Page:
Wednesday 19 July 2023

Yellow Parakeet

A propos of nothing at all, here is a yellow Parakeet that graced my garden at the start of the month. As you perhaps know we are plagued by Ring-necked Parakeets in London. Once a phenomenon in the south-west of the city, these communal roosts of thousands of birds have spread hugely in the last decade. I still vividly remember doing a double-take in Wanstead Park in about 2008 when walking alongside Heronry - I had overtaken the bird by some 50 yards by the time my brain kicked in and I realised that I had just seen a new bird for the patch. It took another year to get one for the garden, a real fist-pump moment. How foolish. Fast-forward a few years and my high count is 1,427, recorded in just over an hour early on morning from my balcony in the autumn of 2020. Earlier this year I saw one in Fife, again a moment of sheer disbelief, my brain refusing to accept this record, perhaps still with a London filter in place. I have seen little hard data about the damage or detriment they cause to native species, but on any given day here in my little corner of London if you were to invest any time in counting bird numbers this bright green pestilence would top your list almost every time. This is the first yellow one I've seen though, so momentarily exciting. The fact it has taken me nearly three weeks to even mention it tells you all you need to know. I wonder what caused it, perhaps some kind of nutrional deficiency? Excuse the obvious ghosting on the image, I grabbed the first camera I could find and it was set to HDR mode having previously been used on a tripod for some landscape shots. This meant that when I pressed the shutter it took three shots in rapid succession each at a slight different setting and combined them - on a firm tripod this can really make an image pop. In the hands of a desperate man intent on recording a wonder of avian morphology, less so.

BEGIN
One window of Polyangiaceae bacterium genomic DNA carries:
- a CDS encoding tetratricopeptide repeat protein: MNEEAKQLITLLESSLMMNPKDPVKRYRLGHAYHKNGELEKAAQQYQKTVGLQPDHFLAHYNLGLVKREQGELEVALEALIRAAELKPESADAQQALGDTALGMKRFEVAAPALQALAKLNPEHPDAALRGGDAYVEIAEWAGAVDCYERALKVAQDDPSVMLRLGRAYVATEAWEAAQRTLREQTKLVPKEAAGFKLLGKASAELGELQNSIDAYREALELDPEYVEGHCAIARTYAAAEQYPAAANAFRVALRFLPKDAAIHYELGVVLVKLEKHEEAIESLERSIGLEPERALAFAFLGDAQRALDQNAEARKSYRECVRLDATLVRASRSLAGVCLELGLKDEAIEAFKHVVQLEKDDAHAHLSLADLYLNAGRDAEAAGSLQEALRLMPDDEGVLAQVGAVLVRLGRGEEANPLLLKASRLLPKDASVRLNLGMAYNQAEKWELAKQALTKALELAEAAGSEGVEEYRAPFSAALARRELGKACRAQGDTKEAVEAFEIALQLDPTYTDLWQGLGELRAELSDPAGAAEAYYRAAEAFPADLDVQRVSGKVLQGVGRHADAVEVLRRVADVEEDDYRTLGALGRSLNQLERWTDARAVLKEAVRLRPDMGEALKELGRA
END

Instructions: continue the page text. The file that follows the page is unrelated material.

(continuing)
Also a propos of nothing at all I envisage a little spare time coming up where I hope to make some inroads into some more trips I've been on, including a short visit to Lisbon which was wonderful, and other holiday in Madeira in April. No, still no waders of note - some Common Sandpipers but nothing better than that. Adios.


  1. Well, I first read that as ring-necked pheasants, so for a moment I had a wonderful vision of London festooned with fabulous game birds. I was going to suggest that you ate them.

    Anyway, I suspect that your yellow bird has a genetic mutation, especially as these parakeets were originally, and probably still are, bred as pets. As I'm sure you know, red, orange and yellow pigments in birds are derived from the diet whereas blue is structural. Green, which is not particularly common, is a combination of the two - there is a pigment element and a structural element. The bird's beak is normal colour, so it seems likely that there is something amiss with the way the feathers reflect light.

    Love your blog, thanks for all the work you do to keep it running and people like me entertained.

  2. Cheers Jill! festooned is a great and underused word. And Parakeets do festoon....